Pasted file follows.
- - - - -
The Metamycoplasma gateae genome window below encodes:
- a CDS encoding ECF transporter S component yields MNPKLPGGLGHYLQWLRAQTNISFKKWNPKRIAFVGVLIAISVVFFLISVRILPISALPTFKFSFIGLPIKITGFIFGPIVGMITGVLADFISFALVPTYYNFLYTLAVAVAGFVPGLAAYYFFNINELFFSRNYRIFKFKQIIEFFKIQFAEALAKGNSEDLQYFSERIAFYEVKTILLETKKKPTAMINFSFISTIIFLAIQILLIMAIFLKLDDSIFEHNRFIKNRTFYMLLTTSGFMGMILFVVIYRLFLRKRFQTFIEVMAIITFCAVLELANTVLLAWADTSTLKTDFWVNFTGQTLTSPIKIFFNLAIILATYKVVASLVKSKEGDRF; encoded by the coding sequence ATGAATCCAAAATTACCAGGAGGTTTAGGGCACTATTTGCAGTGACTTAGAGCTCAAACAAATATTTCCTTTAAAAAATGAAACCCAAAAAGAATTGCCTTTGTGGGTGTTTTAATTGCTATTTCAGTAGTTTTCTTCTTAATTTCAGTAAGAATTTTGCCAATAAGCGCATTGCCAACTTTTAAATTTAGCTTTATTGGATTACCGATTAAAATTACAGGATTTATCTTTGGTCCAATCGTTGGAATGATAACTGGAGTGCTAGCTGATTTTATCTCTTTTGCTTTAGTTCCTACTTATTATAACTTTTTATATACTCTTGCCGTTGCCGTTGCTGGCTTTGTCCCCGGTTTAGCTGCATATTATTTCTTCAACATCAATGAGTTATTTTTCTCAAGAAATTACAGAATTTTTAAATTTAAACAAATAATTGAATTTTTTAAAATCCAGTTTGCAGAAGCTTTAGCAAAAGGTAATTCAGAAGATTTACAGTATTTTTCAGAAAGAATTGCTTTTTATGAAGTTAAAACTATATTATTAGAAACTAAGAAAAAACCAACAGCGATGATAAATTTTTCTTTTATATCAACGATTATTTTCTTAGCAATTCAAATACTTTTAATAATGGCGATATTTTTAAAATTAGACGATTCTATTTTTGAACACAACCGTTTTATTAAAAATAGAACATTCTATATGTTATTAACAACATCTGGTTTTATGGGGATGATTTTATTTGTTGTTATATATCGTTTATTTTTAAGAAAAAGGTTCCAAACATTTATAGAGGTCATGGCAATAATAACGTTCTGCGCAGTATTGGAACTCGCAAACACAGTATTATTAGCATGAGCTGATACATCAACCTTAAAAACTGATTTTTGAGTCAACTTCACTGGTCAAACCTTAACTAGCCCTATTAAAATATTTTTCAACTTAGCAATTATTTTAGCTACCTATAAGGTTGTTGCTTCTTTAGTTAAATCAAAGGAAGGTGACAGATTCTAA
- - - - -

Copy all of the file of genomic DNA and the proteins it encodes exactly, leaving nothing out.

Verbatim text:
The Metamycoplasma gateae genome window below encodes:
- a CDS encoding ECF transporter S component yields MNPKLPGGLGHYLQWLRAQTNISFKKWNPKRIAFVGVLIAISVVFFLISVRILPISALPTFKFSFIGLPIKITGFIFGPIVGMITGVLADFISFALVPTYYNFLYTLAVAVAGFVPGLAAYYFFNINELFFSRNYRIFKFKQIIEFFKIQFAEALAKGNSEDLQYFSERIAFYEVKTILLETKKKPTAMINFSFISTIIFLAIQILLIMAIFLKLDDSIFEHNRFIKNRTFYMLLTTSGFMGMILFVVIYRLFLRKRFQTFIEVMAIITFCAVLELANTVLLAWADTSTLKTDFWVNFTGQTLTSPIKIFFNLAIILATYKVVASLVKSKEGDRF; encoded by the coding sequence ATGAATCCAAAATTACCAGGAGGTTTAGGGCACTATTTGCAGTGACTTAGAGCTCAAACAAATATTTCCTTTAAAAAATGAAACCCAAAAAGAATTGCCTTTGTGGGTGTTTTAATTGCTATTTCAGTAGTTTTCTTCTTAATTTCAGTAAGAATTTTGCCAATAAGCGCATTGCCAACTTTTAAATTTAGCTTTATTGGATTACCGATTAAAATTACAGGATTTATCTTTGGTCCAATCGTTGGAATGATAACTGGAGTGCTAGCTGATTTTATCTCTTTTGCTTTAGTTCCTACTTATTATAACTTTTTATATACTCTTGCCGTTGCCGTTGCTGGCTTTGTCCCCGGTTTAGCTGCATATTATTTCTTCAACATCAATGAGTTATTTTTCTCAAGAAATTACAGAATTTTTAAATTTAAACAAATAATTGAATTTTTTAAAATCCAGTTTGCAGAAGCTTTAGCAAAAGGTAATTCAGAAGATTTACAGTATTTTTCAGAAAGAATTGCTTTTTATGAAGTTAAAACTATATTATTAGAAACTAAGAAAAAACCAACAGCGATGATAAATTTTTCTTTTATATCAACGATTATTTTCTTAGCAATTCAAATACTTTTAATAATGGCGATATTTTTAAAATTAGACGATTCTATTTTTGAACACAACCGTTTTATTAAAAATAGAACATTCTATATGTTATTAACAACATCTGGTTTTATGGGGATGATTTTATTTGTTGTTATATATCGTTTATTTTTAAGAAAAAGGTTCCAAACATTTATAGAGGTCATGGCAATAATAACGTTCTGCGCAGTATTGGAACTCGCAAACACAGTATTATTAGCATGAGCTGATACATCAACCTTAAAAACTGATTTTTGAGTCAACTTCACTGGTCAAACCTTAACTAGCCCTATTAAAATATTTTTCAACTTAGCAATTATTTTAGCTACCTATAAGGTTGTTGCTTCTTTAGTTAAATCAAAGGAAGGTGACAGATTCTAA